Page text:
OPERATING BASE ZANGABAD, Afghanistan (9/3/2011) – With a pair of
OH-58D, Kiowa Warrior scout helicopters flying above the outer
perimeter of Forward Operating Base Sperwan Ghar, members of Company
C, 3rd Battalion, 21st Infantry Regiment, 1st Brigade Combat Team,
25th Infantry Division (L) paid their final respects to one of their
own in a memorial service, Aug. 28.
Pfc. Brandon S. Mullins,
21, from Owensboro, Ky., was killed Aug. 25 when his Mine-resistant,
ambush-protected, All-terrain Vehicle struck an improvised explosive
device and rolled over.
With an attack jet roaring overhead,
Lt. Col. Stephen Miller, 3rd Bn., 21st Inf. Reg., Gimlet battalion
commander said, “It never seems to fail that those that we lose are
the very best among us. Everyone will remember Brandon's impatience
with those he thought weren't moving fast enough and his brute
strength and force he would employ to get things done.
will move forward to respect Brandon's memory. We must continue to
honorably help the Afghan people who desire a better life. Brandon
died trying to help accomplish this mission and we must complete
it,” Miller added.
Company Commander, Capt. Sean Allred,
thanked Mullins' family for “the exemplary man you raised.”
He added, “We offer our deepest condolences ... he was a man worthy of
admiration and we know that we cannot fill the void created by his
loss. It is with a heavy heart that we have gathered in this attempt
to honor and remember his sacrifice.”
Mullins' squad leader,
Staff Sgt. Matthew Mills, took his turn next to reflect on the loss
of his Soldier. “I can honestly say I've never met anyone like
Mullins,” Mills said.
Spec. Deroderick Jackson, of Slidell,
La., stepped up to the podium to pay tribute to Mullins. He told of
the way Mullins was the first person from their platoon and squad
that he met after stepping off the jetliner in Alaska.
was just a big help to me. Every time he saw I had a hard time, he
made me smile and told me to get it together,” Jackson related. “On
a mission with the Afghan National Army, I was real tired and they
were going real fast and he [Mullins] said, ‘You got this,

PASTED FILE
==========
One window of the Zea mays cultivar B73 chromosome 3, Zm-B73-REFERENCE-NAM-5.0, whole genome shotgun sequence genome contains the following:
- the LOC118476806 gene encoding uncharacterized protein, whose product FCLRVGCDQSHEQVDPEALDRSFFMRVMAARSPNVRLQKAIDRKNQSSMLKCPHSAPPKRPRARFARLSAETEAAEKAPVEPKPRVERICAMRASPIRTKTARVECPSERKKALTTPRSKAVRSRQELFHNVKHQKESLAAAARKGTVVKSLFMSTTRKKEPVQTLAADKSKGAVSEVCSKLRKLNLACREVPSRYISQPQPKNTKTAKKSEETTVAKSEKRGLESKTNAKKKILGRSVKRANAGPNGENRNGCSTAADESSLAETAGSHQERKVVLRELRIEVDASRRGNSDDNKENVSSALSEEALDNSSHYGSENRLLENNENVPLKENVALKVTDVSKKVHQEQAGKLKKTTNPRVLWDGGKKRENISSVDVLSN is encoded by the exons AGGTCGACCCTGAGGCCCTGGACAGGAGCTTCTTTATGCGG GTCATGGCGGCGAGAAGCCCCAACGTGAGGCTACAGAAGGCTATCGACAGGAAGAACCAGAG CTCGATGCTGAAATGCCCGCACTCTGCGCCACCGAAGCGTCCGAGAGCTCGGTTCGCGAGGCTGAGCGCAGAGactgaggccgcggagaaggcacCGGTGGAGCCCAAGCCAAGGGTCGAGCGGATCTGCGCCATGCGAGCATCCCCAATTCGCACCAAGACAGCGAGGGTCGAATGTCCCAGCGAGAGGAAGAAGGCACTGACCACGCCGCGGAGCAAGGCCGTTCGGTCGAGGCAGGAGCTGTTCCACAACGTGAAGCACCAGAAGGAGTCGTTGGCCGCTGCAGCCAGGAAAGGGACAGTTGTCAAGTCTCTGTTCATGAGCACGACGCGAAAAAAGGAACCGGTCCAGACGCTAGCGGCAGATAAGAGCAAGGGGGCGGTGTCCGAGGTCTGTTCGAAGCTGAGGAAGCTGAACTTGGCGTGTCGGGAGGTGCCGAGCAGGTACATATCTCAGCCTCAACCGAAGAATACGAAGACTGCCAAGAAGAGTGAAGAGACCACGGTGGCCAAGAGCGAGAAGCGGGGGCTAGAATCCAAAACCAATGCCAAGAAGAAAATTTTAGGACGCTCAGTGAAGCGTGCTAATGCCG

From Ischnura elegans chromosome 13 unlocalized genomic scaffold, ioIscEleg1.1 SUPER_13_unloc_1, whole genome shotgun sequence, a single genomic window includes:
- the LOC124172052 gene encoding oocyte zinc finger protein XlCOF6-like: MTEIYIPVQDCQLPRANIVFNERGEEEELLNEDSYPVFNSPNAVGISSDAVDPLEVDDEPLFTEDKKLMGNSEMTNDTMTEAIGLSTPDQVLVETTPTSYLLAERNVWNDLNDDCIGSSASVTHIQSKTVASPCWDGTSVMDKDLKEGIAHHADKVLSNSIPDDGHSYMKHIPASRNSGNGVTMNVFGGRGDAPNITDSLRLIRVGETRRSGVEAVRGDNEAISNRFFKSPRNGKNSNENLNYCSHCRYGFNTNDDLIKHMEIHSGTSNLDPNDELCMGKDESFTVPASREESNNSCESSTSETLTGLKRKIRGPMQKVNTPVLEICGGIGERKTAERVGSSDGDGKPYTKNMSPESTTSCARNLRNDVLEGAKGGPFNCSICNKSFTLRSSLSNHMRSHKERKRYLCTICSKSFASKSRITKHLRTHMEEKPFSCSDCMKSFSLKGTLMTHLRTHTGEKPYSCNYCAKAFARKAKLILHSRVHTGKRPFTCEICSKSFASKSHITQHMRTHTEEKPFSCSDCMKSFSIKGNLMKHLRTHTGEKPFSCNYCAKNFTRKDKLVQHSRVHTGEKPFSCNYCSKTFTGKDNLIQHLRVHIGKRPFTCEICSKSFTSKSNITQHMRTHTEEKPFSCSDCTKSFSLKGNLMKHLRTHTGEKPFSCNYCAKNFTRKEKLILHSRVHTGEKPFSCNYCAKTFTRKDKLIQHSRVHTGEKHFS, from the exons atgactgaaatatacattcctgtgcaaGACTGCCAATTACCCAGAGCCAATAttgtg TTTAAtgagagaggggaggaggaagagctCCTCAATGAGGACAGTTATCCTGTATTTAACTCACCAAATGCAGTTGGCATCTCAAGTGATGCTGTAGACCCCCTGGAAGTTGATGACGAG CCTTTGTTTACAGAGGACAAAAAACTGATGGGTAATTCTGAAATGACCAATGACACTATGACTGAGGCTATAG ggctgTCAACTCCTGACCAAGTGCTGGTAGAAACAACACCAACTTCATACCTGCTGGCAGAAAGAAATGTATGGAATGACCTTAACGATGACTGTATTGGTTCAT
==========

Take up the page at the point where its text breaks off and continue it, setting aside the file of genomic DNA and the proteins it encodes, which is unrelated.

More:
The final tribute by one of Brandon Mullins'
brothers-in-arms was from Pfc. Adam Baldridge from Imperial, Mo. He
emphasized the fact that he was honored and proud to serve with him
right from their first day at Creature Co. when they both were
assigned to one of the company's weapons squads.
he was really goofy. One time I remember we got in trouble and we
were getting smoked until we almost had a tear rolling down our
cheeks. He just turned and looked and me and said, ‘Just remember,
they can't smoke rocks,'” Baldrich shared.
ceremony came to a close with the final roll call by 1st Sgt. Robert
Fontenot called out the names of three soldiers
from within the company formation, including Pfc. Mullins. All of
those called answered, except for Mullins. Fontenot called his name
three times and all three times – silence. Fontenot executed an
about face, and an honor guard of seven riflemen fired a 21-gun
salute. Seamlessly, “Taps” played from an unseen bugler.
With “Amazing Grace” played on bagpipes, the leadership of Lt. Col.
Mullins and Command Sgt. Maj. Ricahrd Brown, marched up to the altar
and rendered salutes, each retrieving battalion coins from their
pockets and placing them at the base of Mullins' weapon. Brown
gently placed a hand on Mullins' helmet before returning to the
position of attention and again rendering their final salute.
A set of desert tan boots sat below an M4 carbine weapon,
pointing down. An advanced combat helmet sat atop the weapon's butt
stock with a set of dog tags dangling from the pistol grip, the
day's fading sunlight glinting off the metal.
may be gone but his memory is forever honored in the Gimlet history.
By Army Maj. Joel Anderson
1st Brigade Combat Team, 25th
Infantry Division Public Affairs
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